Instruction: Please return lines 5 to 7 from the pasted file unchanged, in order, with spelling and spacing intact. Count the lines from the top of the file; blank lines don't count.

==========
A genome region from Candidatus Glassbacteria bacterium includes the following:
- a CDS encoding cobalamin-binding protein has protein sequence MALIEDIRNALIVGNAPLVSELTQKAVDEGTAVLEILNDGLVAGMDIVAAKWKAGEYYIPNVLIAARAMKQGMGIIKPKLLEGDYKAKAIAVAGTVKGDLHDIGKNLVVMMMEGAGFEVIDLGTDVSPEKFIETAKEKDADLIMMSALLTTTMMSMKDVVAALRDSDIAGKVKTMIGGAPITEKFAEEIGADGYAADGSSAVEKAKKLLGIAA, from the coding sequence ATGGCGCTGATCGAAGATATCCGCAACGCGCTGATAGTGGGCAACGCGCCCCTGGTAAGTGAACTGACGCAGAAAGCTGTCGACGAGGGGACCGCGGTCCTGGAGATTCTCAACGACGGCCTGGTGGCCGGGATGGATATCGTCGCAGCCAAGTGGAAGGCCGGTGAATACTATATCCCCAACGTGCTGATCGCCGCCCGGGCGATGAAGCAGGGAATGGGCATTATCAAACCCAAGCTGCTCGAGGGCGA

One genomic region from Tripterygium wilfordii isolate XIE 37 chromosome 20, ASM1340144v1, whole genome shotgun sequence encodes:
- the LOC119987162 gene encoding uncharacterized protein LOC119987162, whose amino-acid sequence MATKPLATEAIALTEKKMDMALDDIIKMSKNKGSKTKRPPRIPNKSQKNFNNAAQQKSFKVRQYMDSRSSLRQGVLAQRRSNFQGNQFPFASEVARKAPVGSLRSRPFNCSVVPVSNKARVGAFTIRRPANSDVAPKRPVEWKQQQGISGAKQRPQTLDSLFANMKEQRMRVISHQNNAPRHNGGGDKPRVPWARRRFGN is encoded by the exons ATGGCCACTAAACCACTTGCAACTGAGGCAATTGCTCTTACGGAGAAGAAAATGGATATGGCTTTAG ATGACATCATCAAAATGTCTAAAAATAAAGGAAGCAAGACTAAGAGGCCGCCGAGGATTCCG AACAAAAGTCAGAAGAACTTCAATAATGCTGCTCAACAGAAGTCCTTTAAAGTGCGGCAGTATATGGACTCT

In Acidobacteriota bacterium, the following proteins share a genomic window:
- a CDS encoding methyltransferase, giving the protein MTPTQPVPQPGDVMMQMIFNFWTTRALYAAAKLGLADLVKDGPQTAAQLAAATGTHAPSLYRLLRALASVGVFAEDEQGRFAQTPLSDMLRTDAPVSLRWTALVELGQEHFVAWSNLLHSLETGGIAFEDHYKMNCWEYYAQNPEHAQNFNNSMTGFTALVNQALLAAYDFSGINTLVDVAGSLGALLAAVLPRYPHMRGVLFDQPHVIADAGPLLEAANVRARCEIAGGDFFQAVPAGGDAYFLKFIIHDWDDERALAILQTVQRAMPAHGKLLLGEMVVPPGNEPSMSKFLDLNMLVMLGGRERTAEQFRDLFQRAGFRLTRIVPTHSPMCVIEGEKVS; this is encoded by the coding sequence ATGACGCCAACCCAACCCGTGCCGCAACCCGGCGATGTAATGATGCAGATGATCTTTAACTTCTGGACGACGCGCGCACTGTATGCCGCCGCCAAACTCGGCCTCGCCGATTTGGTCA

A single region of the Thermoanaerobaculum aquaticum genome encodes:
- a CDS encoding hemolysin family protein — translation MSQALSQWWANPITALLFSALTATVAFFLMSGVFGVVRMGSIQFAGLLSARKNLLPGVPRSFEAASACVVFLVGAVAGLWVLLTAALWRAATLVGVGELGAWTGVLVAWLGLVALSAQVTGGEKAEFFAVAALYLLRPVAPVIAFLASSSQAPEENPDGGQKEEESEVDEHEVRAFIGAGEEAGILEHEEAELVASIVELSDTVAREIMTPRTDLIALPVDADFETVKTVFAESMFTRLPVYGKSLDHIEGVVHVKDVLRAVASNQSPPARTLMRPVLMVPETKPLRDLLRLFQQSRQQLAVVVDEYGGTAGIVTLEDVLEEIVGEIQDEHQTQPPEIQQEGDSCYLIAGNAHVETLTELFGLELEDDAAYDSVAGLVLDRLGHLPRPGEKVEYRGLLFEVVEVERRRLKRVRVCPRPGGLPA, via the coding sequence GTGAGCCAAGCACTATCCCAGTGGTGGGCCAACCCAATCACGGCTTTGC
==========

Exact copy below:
In Acidobacteriota bacterium, the following proteins share a genomic window:
- a CDS encoding methyltransferase, giving the protein MTPTQPVPQPGDVMMQMIFNFWTTRALYAAAKLGLADLVKDGPQTAAQLAAATGTHAPSLYRLLRALASVGVFAEDEQGRFAQTPLSDMLRTDAPVSLRWTALVELGQEHFVAWSNLLHSLETGGIAFEDHYKMNCWEYYAQNPEHAQNFNNSMTGFTALVNQALLAAYDFSGINTLVDVAGSLGALLAAVLPRYPHMRGVLFDQPHVIADAGPLLEAANVRARCEIAGGDFFQAVPAGGDAYFLKFIIHDWDDERALAILQTVQRAMPAHGKLLLGEMVVPPGNEPSMSKFLDLNMLVMLGGRERTAEQFRDLFQRAGFRLTRIVPTHSPMCVIEGEKVS; this is encoded by the coding sequence ATGACGCCAACCCAACCCGTGCCGCAACCCGGCGATGTAATGATGCAGATGATCTTTAACTTCTGGACGACGCGCGCACTGTATGCCGCCGCCAAACTCGGCCTCGCCGATTTGGTCA

A single region of the Thermoanaerobaculum aquaticum genome encodes: